September 3, 2006

The Summer of the Death of Hilario Guzman

This was the sum of Hilario Guzman's ledger as he walked into the grape fields on the morning of his death.

$6,700 to the coyote who smuggled him and his family over.

$2,000 to the bandits who robbed them along the border.

$350 a month to rent a tin shack in the San Joaquin Valley.

$400 a month to feed four children with another baby on the way.


He had a job that paid 20 cents for every tray of Thompson grapes he picked and laid out in the 105-degree sun to make raisins. In the two harvests since the family left Oaxaca in the spring of 2003, he had never made the minimum wage, never picked more than 250 trays, $50, in a 10-hour day.

That September morning, with a fruit tub in one hand and a sharp curved blade in the other, he cut enough bunches to make 10 trays, and then he vanished. No one saw the Triqui Indian leave, not the crew boss who thought he saw everything or the men and women picking in their delirious states. He didn't tell them that his baby son, Geronimo, the one born on the right side of the border, had been sick for weeks. He didn't tell them he had been drinking all night and woke up drunk. Later they would hear the story that he went straight from the vineyard to a liquor store near Fresno and drank some more. He must have nodded off halfway home because on Jensen Avenue, just past the crematory where the dairies send their used-up Holsteins to become chicken feed, his '93 Ford Escort began to veer, first to the vineyard on his right and then to the alfalfa field on his left. He tried to slow down but the car hit a dirt embankment, bucked and flipped, and he flew out the window and through the air, landing on his head.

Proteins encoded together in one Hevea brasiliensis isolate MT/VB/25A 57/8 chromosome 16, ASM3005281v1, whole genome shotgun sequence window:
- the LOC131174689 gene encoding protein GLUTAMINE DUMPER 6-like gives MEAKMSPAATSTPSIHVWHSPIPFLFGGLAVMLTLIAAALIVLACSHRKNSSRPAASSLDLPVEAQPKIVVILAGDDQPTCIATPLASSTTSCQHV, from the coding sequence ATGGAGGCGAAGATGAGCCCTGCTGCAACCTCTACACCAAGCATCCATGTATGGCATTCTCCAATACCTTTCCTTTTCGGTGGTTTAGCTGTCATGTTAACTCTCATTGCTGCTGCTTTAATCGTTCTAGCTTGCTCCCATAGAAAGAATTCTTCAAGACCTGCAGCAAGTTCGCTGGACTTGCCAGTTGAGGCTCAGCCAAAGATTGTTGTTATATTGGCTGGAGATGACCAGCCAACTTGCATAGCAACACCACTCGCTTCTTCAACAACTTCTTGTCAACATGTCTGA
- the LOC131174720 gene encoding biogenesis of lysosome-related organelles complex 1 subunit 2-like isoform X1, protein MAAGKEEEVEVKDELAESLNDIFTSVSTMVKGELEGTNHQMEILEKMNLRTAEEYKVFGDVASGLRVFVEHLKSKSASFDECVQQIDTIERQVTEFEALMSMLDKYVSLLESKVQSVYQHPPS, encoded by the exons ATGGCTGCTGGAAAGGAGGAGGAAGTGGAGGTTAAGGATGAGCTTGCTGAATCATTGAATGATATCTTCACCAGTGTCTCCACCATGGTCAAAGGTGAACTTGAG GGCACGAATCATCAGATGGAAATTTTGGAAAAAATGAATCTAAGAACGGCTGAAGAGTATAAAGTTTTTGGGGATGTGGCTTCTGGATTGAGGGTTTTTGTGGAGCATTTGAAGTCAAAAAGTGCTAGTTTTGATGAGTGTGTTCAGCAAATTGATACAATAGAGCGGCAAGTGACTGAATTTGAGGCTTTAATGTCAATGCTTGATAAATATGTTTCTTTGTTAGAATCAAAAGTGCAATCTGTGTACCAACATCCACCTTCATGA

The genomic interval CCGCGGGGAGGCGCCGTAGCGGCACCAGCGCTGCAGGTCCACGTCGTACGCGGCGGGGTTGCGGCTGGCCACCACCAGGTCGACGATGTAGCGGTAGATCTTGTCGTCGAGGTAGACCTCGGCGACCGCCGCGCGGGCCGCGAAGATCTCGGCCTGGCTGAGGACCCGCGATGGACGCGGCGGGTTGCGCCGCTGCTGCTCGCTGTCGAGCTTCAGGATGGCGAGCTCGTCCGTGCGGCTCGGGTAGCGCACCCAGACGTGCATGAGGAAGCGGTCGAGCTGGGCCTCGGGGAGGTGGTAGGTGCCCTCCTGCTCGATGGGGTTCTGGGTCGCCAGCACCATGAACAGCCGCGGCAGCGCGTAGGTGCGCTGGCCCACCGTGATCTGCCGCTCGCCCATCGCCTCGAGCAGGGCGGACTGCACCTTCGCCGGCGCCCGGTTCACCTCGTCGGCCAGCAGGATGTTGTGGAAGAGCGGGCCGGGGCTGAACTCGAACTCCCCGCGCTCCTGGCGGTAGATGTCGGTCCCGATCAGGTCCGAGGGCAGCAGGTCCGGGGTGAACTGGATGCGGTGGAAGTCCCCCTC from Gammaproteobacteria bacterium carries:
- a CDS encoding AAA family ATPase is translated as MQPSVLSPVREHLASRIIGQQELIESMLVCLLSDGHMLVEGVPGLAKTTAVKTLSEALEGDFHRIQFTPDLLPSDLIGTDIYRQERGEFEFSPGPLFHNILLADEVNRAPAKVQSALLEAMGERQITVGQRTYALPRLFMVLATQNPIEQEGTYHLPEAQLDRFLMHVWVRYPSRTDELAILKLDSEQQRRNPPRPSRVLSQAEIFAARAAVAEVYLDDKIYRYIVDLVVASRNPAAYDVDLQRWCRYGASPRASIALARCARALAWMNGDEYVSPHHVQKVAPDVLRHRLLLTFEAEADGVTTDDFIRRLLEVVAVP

The police found his pregnant wife, Veronica, in a lopsided trailer deep in the vineyards. After they convinced her that they had come not because of her complaints of wild dogs but because a man named Hilario Guzman, 32, the same one in the photo, was dead, she tried to remember everything about the previous 24 hours. She could remember only that he had picked up medicine for the baby the night before and lingered strangely on the child that morning. "Geronimo was feeling better, doing better, and Hilario stood over him and began to speak," she recalled. "He told him, 'You are going to be responsible someday. You are going to be the man of the house. The man of the house,' he said. Then he took his lunch and water and left for work."


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